Springtime in the Rockies is stunning. . . . Emerald green grass fills the canyon circled in mountains still snowcapped as they play hide and seek in pillowy clouds. The trees, full with leaves that seem to have materialized overnight, tickled by the wind, appear to be waving hello. Blue skies waltz in and out of their heavenly ballroom between rain and snow showers—the kind of heavy wet snow that falls overnight and melts in the morning sun. Somehow, the hurdles, speed bumps, and potholes of the past couple of months are in the review mirror. A momentary sense of hovering over the earth, after weeks of slogging through imaginary molasses in moon boots, empties my cup of tea grown cold on this gray, snow globe of a day, just in time to hear the whistling kettle beckon me to fill anew. And now to write the writer into the script . . .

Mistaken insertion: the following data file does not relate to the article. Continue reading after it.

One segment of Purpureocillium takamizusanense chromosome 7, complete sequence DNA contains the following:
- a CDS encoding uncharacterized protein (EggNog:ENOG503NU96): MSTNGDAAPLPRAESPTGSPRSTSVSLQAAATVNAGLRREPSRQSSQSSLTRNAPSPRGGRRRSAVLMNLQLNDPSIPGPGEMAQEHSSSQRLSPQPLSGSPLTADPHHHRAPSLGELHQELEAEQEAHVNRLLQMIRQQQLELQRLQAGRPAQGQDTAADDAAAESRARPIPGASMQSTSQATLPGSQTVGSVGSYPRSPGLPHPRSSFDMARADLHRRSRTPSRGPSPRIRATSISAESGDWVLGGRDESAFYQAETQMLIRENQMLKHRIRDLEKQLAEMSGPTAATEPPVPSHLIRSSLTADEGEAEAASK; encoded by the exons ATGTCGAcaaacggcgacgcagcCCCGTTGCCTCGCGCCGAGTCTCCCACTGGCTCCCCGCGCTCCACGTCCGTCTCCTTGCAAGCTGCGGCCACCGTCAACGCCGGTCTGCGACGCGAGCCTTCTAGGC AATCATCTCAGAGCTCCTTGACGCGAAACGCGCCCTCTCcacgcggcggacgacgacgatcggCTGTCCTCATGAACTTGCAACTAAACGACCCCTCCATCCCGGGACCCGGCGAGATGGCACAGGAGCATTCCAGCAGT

An inspiration to live is what we all need each day. An inspiration to write is what the writer needs each day. And the passion to reach for that inspiration—we seek it out by slowing down so much that each nanosecond becomes an hour to ponder the sights, sounds, and scents of this holographic dimension of creation. Anything and everything is food for thought when we stop, drop, breathe, and notice. Stop with me for just a minute to look at the word “notice” and notice that it’s two words: “not” and “ice”—not ice. Why? And why would I notice that it’s not ice? Seeing things from other angles fills my cup with inspiration. A straight-on look at things is okay, but for a writer there needs to be more—deeper levels to explore.
A wandering mind can be put to good use when it’s trained on observing that which is in its path.
I wish to be in this stillness—where the sound of a car passing by in the neighborhood, droplets from a dripping kitchen faucet plunking into a pan in the sink, the hum of the laptop, the tapping of the keys on the keyboard, the click of the mouse, and the slight whimper from the snoring cat, all band together to become a symphony that stirs my soul.